Through critical engagement with the materiality of learning, this paper explores how life drawing can be re-imagined as a tool to diffract heteronormative and raced colonial imaginings of the female body. I share a project conducted in my school that sought to decolonise the legacy of the female nude, and more specifically the skin, to support the empowerment of the young women artists who populate the classrooms in which I teach. Theoretically informed by phEmaterialism (Ringrose, Renold, Hickey-Moody & Osgood: 2015) and specifically the work of Braidotti (2013), Haraway (2016) and Barad (2003), material agency is positioned as vital to an embodied learning experience. I explore how (re)viewing the skin as a morphing post human assemblage not only supported a diffraction of historical female imagery, but also offered an opportunity to reimagine contemporary learning spaces. Activated through creative practice, and the intra-action of bodies, both human and non-human, spaces for intra-activism (Renold and Ringrose: 2019) can be ignited. What I explore in this paper is how the power of such learning environments reach out beyond the constraints of neo-liberal educational structures and inspire transformative pedagogies of hope (Hooks: 1994).
Breakout Room 3
Belonging in the adult community learning art and design classroom
Abbie Cairns | Norwich University of the Arts
This paper will explore how artist-teachers within an adult community learning (ACL) context connect art and design curricula to adult learners. ACL is comprised of “community-based... learning opportunities... delivered by local authorities and general further education colleges” (DoE 2019).
ACL provides accredited and non-accredited adult learning predominately to learners ages 19+. ACL has qualities that set it apart from other educational sectors, with classes on average lasting two hours a week (Young, 2008:117). Additionally, there is an emphasis on flexibility in terms of content taught. This allows artist-teachers to adapt courses "to suit the needs of the group” (Department for Business Innovation and Skills, 2013:33).
The paper will show how artist-teachers in ACL can deliver a culturally responsive education within the art and design classroom to create a sense of belonging for their adult learners. Adult learners come from diverse backgrounds, including “those who have previously missed out” on education due to “social (and individual) disadvantages” (The Centenary Commission on Adult Education, 2019:7, 57).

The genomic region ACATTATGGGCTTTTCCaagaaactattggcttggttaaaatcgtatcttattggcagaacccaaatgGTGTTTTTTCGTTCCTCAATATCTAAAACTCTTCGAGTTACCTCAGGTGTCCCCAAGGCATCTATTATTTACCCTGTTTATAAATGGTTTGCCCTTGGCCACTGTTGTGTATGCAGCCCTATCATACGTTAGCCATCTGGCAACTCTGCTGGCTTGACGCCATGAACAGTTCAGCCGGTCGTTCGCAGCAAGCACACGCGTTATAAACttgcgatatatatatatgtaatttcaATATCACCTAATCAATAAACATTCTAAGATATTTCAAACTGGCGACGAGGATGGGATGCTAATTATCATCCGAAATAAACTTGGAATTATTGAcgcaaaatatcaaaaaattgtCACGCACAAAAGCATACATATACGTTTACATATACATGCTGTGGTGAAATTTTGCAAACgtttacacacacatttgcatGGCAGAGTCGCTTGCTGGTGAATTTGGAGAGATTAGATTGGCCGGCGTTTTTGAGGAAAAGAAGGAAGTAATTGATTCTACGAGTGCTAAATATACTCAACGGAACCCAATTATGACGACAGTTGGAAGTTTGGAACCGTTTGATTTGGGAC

This paper draws upon interview data from 17 artist-teachers in ACL, data were collected within a grounded theory approach. These findings are part of a wider research project into the identity of artist-teachers in ACL.
Unravelling Tacit Participation Strategies of Arts Education via Game Mechanics
Elvira Crois & Free De Backer | Vrije Universiteit Brussel
Studies show that participation in arts projects especially contributes to a sense of belonging when people feel they can make a difference to the project and their environment and thus have a strong sense of agency. While the benefits of participatory arts for a sense of agency are recognised, the inherent characteristics of participatory strategies to achieve agency remain unknown. This study offers a deeper understanding of these tacit strategies by looking at game mechanics through the work of British game-based theatre collective Coney. Since 2016, Coney has been developing a practice of arts education under the moniker ‘playful activism’ in which they use game mechanics for the purpose of social change. Through participant observation, we noted how Coney’s practice feeds learners’ growing sense of agency. By playing games, asking questions and providing opportunities to renegotiate the game rules, Coney reveals the mechanics underlying participatory processes. By analysing Coney’s game-based arts education, we uncover tacit participation strategies that give learners a sense of agency and, by extension, a sense of belonging in their social environment.
Turning to Trans-professionalism: inquiry though arts education
Anne Pässilä, Allan Owens, Lasse Kantola, Kaisa Vihreälehto & Janina Kuparinen | LUT University & University of Chester, RECAP